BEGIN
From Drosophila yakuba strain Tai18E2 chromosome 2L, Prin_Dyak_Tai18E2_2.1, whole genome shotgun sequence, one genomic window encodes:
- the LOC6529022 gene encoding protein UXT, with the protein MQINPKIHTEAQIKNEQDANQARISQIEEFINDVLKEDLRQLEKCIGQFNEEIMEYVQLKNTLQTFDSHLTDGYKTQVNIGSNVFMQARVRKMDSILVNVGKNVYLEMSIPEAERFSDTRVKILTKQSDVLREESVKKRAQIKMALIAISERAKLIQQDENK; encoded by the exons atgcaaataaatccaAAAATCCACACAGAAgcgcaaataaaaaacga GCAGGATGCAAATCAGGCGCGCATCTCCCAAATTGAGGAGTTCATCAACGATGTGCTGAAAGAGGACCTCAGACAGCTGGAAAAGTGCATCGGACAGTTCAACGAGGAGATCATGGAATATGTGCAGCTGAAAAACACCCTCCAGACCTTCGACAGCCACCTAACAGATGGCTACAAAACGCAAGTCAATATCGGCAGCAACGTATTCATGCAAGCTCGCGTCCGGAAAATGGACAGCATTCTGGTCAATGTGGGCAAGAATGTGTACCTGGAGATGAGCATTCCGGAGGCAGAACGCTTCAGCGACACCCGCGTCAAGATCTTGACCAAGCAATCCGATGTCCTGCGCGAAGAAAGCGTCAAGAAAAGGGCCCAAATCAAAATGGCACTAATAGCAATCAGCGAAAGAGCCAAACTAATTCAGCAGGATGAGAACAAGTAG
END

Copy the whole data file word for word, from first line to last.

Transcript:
From Drosophila yakuba strain Tai18E2 chromosome 2L, Prin_Dyak_Tai18E2_2.1, whole genome shotgun sequence, one genomic window encodes:
- the LOC6529022 gene encoding protein UXT, with the protein MQINPKIHTEAQIKNEQDANQARISQIEEFINDVLKEDLRQLEKCIGQFNEEIMEYVQLKNTLQTFDSHLTDGYKTQVNIGSNVFMQARVRKMDSILVNVGKNVYLEMSIPEAERFSDTRVKILTKQSDVLREESVKKRAQIKMALIAISERAKLIQQDENK; encoded by the exons atgcaaataaatccaAAAATCCACACAGAAgcgcaaataaaaaacga GCAGGATGCAAATCAGGCGCGCATCTCCCAAATTGAGGAGTTCATCAACGATGTGCTGAAAGAGGACCTCAGACAGCTGGAAAAGTGCATCGGACAGTTCAACGAGGAGATCATGGAATATGTGCAGCTGAAAAACACCCTCCAGACCTTCGACAGCCACCTAACAGATGGCTACAAAACGCAAGTCAATATCGGCAGCAACGTATTCATGCAAGCTCGCGTCCGGAAAATGGACAGCATTCTGGTCAATGTGGGCAAGAATGTGTACCTGGAGATGAGCATTCCGGAGGCAGAACGCTTCAGCGACACCCGCGTCAAGATCTTGACCAAGCAATCCGATGTCCTGCGCGAAGAAAGCGTCAAGAAAAGGGCCCAAATCAAAATGGCACTAATAGCAATCAGCGAAAGAGCCAAACTAATTCAGCAGGATGAGAACAAGTAG